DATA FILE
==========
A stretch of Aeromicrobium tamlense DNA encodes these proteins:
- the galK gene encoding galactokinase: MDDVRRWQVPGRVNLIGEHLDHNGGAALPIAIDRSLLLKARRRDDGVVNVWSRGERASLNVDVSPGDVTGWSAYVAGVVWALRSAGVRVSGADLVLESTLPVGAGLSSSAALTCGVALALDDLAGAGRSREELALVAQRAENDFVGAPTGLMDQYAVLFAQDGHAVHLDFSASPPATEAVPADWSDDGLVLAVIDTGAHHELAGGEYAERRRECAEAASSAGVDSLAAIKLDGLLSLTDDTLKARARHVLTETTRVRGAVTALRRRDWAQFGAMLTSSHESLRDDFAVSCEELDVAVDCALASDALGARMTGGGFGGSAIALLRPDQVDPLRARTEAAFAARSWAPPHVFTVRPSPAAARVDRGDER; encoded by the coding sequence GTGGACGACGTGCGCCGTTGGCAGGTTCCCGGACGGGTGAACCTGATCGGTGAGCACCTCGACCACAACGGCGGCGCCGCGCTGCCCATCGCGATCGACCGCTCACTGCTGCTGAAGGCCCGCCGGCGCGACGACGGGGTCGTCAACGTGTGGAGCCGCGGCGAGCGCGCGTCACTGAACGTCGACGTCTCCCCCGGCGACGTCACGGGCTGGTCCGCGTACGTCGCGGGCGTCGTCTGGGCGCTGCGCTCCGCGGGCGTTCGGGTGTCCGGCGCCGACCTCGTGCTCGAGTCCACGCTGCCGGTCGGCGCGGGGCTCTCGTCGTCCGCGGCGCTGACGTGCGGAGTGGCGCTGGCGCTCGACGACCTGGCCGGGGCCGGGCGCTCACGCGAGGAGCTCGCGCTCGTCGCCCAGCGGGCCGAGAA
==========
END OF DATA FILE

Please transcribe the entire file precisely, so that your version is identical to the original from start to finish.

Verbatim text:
A stretch of Aeromicrobium tamlense DNA encodes these proteins:
- the galK gene encoding galactokinase: MDDVRRWQVPGRVNLIGEHLDHNGGAALPIAIDRSLLLKARRRDDGVVNVWSRGERASLNVDVSPGDVTGWSAYVAGVVWALRSAGVRVSGADLVLESTLPVGAGLSSSAALTCGVALALDDLAGAGRSREELALVAQRAENDFVGAPTGLMDQYAVLFAQDGHAVHLDFSASPPATEAVPADWSDDGLVLAVIDTGAHHELAGGEYAERRRECAEAASSAGVDSLAAIKLDGLLSLTDDTLKARARHVLTETTRVRGAVTALRRRDWAQFGAMLTSSHESLRDDFAVSCEELDVAVDCALASDALGARMTGGGFGGSAIALLRPDQVDPLRARTEAAFAARSWAPPHVFTVRPSPAAARVDRGDER; encoded by the coding sequence GTGGACGACGTGCGCCGTTGGCAGGTTCCCGGACGGGTGAACCTGATCGGTGAGCACCTCGACCACAACGGCGGCGCCGCGCTGCCCATCGCGATCGACCGCTCACTGCTGCTGAAGGCCCGCCGGCGCGACGACGGGGTCGTCAACGTGTGGAGCCGCGGCGAGCGCGCGTCACTGAACGTCGACGTCTCCCCCGGCGACGTCACGGGCTGGTCCGCGTACGTCGCGGGCGTCGTCTGGGCGCTGCGCTCCGCGGGCGTTCGGGTGTCCGGCGCCGACCTCGTGCTCGAGTCCACGCTGCCGGTCGGCGCGGGGCTCTCGTCGTCCGCGGCGCTGACGTGCGGAGTGGCGCTGGCGCTCGACGACCTGGCCGGGGCCGGGCGCTCACGCGAGGAGCTCGCGCTCGTCGCCCAGCGGGCCGAGAA